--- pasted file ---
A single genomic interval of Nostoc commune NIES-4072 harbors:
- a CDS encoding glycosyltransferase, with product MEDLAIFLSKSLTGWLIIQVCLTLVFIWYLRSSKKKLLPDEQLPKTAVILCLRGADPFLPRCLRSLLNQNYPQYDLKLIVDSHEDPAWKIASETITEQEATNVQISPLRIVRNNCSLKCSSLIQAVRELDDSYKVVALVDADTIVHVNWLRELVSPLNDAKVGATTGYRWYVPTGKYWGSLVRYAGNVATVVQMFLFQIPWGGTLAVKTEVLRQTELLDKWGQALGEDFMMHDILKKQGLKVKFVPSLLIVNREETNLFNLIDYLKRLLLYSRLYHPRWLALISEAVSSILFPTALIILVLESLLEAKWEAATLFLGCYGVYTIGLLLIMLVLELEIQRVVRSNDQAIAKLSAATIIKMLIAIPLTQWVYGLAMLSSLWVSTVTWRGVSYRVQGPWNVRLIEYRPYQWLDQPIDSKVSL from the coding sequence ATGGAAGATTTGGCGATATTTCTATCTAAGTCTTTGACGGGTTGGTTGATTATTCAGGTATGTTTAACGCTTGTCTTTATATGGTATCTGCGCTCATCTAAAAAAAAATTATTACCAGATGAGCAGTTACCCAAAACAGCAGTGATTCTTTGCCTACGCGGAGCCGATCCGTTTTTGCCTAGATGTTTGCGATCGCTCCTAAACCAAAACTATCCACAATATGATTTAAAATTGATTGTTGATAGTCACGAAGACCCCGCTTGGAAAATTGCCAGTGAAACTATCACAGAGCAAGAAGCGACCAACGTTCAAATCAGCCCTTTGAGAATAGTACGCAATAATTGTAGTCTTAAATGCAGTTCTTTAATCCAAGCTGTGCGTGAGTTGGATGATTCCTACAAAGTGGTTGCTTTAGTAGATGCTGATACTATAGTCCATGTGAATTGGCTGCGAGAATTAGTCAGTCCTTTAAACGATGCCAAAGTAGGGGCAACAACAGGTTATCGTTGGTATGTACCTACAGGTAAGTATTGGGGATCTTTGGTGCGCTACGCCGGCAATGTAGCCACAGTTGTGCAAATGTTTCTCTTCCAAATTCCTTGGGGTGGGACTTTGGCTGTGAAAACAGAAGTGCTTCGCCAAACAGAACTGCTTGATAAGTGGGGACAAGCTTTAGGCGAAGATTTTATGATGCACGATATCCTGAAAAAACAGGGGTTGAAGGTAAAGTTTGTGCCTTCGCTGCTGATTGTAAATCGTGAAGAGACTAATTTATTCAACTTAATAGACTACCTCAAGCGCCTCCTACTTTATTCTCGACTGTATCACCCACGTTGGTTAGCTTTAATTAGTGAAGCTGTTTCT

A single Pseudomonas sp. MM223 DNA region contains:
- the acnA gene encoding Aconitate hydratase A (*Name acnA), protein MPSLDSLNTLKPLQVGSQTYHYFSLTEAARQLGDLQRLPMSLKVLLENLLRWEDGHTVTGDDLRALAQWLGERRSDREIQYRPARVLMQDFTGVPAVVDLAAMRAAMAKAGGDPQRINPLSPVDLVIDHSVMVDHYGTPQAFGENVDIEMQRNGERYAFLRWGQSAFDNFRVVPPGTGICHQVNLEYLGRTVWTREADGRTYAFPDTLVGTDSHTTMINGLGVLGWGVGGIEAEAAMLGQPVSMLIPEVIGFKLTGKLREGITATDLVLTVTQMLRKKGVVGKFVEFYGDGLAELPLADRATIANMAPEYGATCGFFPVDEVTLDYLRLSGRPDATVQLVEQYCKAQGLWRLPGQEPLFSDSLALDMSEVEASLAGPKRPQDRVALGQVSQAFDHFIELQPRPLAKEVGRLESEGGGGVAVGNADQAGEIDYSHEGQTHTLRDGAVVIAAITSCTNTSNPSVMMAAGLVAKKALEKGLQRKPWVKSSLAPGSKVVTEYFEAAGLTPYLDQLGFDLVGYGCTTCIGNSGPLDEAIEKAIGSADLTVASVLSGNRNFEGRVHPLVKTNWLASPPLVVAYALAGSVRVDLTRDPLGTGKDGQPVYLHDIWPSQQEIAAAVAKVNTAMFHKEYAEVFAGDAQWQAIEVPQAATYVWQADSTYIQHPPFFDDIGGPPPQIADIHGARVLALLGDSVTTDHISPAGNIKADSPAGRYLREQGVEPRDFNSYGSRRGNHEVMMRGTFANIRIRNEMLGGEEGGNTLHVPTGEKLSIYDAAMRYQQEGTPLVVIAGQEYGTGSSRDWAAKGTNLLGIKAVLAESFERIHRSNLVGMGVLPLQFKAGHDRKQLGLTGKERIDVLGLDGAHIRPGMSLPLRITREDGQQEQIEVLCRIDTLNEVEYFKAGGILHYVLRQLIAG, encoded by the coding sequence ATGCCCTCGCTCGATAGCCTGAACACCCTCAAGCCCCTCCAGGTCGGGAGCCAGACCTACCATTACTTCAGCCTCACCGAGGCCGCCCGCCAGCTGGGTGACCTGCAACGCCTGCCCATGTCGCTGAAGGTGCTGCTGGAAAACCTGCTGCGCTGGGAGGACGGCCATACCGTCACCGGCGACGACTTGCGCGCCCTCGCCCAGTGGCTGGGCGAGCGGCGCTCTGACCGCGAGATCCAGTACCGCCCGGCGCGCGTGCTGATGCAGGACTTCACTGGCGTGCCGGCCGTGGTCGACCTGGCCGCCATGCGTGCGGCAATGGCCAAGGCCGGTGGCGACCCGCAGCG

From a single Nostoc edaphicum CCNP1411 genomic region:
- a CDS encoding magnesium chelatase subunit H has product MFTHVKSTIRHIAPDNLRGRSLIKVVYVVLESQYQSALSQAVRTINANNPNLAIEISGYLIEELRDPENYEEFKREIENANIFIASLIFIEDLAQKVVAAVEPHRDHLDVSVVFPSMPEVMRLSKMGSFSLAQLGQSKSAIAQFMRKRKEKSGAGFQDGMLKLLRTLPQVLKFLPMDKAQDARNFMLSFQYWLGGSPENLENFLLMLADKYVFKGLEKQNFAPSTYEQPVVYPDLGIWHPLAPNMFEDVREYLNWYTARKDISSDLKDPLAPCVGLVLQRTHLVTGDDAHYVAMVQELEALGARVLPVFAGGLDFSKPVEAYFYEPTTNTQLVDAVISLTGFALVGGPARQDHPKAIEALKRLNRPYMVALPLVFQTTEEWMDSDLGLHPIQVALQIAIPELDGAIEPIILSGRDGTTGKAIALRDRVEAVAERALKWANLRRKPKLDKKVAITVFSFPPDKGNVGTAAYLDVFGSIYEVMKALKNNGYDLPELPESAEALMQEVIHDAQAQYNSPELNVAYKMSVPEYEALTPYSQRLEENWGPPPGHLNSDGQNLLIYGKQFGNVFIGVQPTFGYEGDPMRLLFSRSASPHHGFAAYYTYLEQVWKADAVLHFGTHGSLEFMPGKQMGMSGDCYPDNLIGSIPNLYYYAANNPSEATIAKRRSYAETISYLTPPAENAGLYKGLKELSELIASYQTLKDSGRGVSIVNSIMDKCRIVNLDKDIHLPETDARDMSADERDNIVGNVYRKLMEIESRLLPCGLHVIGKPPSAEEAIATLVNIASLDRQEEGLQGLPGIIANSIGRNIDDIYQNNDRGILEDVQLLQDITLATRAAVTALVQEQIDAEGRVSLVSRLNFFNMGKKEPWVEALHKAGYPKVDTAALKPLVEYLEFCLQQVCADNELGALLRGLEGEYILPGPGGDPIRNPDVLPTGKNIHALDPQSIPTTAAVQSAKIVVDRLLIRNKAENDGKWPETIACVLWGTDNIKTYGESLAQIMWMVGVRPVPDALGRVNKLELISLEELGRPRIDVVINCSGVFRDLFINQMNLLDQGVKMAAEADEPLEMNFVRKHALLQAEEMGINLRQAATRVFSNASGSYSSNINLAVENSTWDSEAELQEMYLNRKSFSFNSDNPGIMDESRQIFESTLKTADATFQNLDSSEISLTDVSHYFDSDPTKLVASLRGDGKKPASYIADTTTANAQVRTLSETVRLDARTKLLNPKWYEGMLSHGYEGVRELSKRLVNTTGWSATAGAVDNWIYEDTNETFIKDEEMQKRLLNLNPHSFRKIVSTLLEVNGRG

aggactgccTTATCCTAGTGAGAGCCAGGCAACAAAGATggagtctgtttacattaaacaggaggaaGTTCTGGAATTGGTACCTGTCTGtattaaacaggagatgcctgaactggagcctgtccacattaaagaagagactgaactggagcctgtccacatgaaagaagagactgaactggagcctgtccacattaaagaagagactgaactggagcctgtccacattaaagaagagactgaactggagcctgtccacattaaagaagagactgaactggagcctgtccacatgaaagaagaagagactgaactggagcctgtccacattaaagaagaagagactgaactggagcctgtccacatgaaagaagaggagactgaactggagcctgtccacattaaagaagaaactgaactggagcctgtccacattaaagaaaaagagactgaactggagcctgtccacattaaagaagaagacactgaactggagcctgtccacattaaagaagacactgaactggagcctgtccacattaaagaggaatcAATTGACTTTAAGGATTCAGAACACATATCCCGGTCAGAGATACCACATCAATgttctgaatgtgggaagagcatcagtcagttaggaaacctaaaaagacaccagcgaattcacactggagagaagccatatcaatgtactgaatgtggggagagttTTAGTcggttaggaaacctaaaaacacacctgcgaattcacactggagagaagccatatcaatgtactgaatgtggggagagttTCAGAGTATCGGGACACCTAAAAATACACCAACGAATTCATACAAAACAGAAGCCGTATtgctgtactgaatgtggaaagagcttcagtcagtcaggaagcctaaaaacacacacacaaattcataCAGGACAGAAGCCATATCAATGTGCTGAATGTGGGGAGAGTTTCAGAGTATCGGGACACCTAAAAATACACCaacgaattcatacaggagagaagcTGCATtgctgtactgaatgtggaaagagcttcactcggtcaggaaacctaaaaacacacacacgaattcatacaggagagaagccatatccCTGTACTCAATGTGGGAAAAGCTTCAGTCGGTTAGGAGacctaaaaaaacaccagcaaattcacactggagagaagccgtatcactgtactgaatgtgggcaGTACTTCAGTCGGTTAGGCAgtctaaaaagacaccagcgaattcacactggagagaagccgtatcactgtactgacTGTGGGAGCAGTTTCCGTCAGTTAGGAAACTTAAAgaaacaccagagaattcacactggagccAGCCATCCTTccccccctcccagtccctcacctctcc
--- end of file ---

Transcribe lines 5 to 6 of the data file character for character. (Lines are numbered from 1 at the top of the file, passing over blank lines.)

From a single Nostoc edaphicum CCNP1411 genomic region:
- a CDS encoding magnesium chelatase subunit H has product MFTHVKSTIRHIAPDNLRGRSLIKVVYVVLESQYQSALSQAVRTINANNPNLAIEISGYLIEELRDPENYEEFKREIENANIFIASLIFIEDLAQKVVAAVEPHRDHLDVSVVFPSMPEVMRLSKMGSFSLAQLGQSKSAIAQFMRKRKEKSGAGFQDGMLKLLRTLPQVLKFLPMDKAQDARNFMLSFQYWLGGSPENLENFLLMLADKYVFKGLEKQNFAPSTYEQPVVYPDLGIWHPLAPNMFEDVREYLNWYTARKDISSDLKDPLAPCVGLVLQRTHLVTGDDAHYVAMVQELEALGARVLPVFAGGLDFSKPVEAYFYEPTTNTQLVDAVISLTGFALVGGPARQDHPKAIEALKRLNRPYMVALPLVFQTTEEWMDSDLGLHPIQVALQIAIPELDGAIEPIILSGRDGTTGKAIALRDRVEAVAERALKWANLRRKPKLDKKVAITVFSFPPDKGNVGTAAYLDVFGSIYEVMKALKNNGYDLPELPESAEALMQEVIHDAQAQYNSPELNVAYKMSVPEYEALTPYSQRLEENWGPPPGHLNSDGQNLLIYGKQFGNVFIGVQPTFGYEGDPMRLLFSRSASPHHGFAAYYTYLEQVWKADAVLHFGTHGSLEFMPGKQMGMSGDCYPDNLIGSIPNLYYYAANNPSEATIAKRRSYAETISYLTPPAENAGLYKGLKELSELIASYQTLKDSGRGVSIVNSIMDKCRIVNLDKDIHLPETDARDMSADERDNIVGNVYRKLMEIESRLLPCGLHVIGKPPSAEEAIATLVNIASLDRQEEGLQGLPGIIANSIGRNIDDIYQNNDRGILEDVQLLQDITLATRAAVTALVQEQIDAEGRVSLVSRLNFFNMGKKEPWVEALHKAGYPKVDTAALKPLVEYLEFCLQQVCADNELGALLRGLEGEYILPGPGGDPIRNPDVLPTGKNIHALDPQSIPTTAAVQSAKIVVDRLLIRNKAENDGKWPETIACVLWGTDNIKTYGESLAQIMWMVGVRPVPDALGRVNKLELISLEELGRPRIDVVINCSGVFRDLFINQMNLLDQGVKMAAEADEPLEMNFVRKHALLQAEEMGINLRQAATRVFSNASGSYSSNINLAVENSTWDSEAELQEMYLNRKSFSFNSDNPGIMDESRQIFESTLKTADATFQNLDSSEISLTDVSHYFDSDPTKLVASLRGDGKKPASYIADTTTANAQVRTLSETVRLDARTKLLNPKWYEGMLSHGYEGVRELSKRLVNTTGWSATAGAVDNWIYEDTNETFIKDEEMQKRLLNLNPHSFRKIVSTLLEVNGRG